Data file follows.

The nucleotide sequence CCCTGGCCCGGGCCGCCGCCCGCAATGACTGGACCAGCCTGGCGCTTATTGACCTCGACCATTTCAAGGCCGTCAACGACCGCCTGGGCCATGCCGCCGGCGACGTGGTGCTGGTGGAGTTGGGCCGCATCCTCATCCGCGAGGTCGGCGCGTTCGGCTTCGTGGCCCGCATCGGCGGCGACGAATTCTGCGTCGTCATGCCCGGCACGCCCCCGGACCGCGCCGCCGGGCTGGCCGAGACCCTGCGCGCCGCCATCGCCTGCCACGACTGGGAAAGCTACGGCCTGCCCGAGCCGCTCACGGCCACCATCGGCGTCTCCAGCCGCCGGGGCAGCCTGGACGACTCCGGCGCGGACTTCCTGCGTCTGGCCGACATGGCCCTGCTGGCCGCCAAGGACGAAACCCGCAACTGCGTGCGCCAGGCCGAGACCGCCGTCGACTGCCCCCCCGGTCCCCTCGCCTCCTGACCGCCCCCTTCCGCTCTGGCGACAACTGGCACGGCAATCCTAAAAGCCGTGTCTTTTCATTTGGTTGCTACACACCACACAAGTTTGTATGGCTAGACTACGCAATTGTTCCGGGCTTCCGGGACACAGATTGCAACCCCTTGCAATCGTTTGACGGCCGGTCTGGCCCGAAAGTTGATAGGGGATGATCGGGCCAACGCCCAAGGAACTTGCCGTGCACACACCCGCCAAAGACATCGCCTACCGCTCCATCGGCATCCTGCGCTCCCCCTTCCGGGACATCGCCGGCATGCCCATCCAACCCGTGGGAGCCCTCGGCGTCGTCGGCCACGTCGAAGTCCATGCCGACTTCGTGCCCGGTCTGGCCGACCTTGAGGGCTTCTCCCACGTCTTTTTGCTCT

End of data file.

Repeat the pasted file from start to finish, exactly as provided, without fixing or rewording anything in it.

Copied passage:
The nucleotide sequence CCCTGGCCCGGGCCGCCGCCCGCAATGACTGGACCAGCCTGGCGCTTATTGACCTCGACCATTTCAAGGCCGTCAACGACCGCCTGGGCCATGCCGCCGGCGACGTGGTGCTGGTGGAGTTGGGCCGCATCCTCATCCGCGAGGTCGGCGCGTTCGGCTTCGTGGCCCGCATCGGCGGCGACGAATTCTGCGTCGTCATGCCCGGCACGCCCCCGGACCGCGCCGCCGGGCTGGCCGAGACCCTGCGCGCCGCCATCGCCTGCCACGACTGGGAAAGCTACGGCCTGCCCGAGCCGCTCACGGCCACCATCGGCGTCTCCAGCCGCCGGGGCAGCCTGGACGACTCCGGCGCGGACTTCCTGCGTCTGGCCGACATGGCCCTGCTGGCCGCCAAGGACGAAACCCGCAACTGCGTGCGCCAGGCCGAGACCGCCGTCGACTGCCCCCCCGGTCCCCTCGCCTCCTGACCGCCCCCTTCCGCTCTGGCGACAACTGGCACGGCAATCCTAAAAGCCGTGTCTTTTCATTTGGTTGCTACACACCACACAAGTTTGTATGGCTAGACTACGCAATTGTTCCGGGCTTCCGGGACACAGATTGCAACCCCTTGCAATCGTTTGACGGCCGGTCTGGCCCGAAAGTTGATAGGGGATGATCGGGCCAACGCCCAAGGAACTTGCCGTGCACACACCCGCCAAAGACATCGCCTACCGCTCCATCGGCATCCTGCGCTCCCCCTTCCGGGACATCGCCGGCATGCCCATCCAACCCGTGGGAGCCCTCGGCGTCGTCGGCCACGTCGAAGTCCATGCCGACTTCGTGCCCGGTCTGGCCGACCTTGAGGGCTTCTCCCACGTCTTTTTGCTCT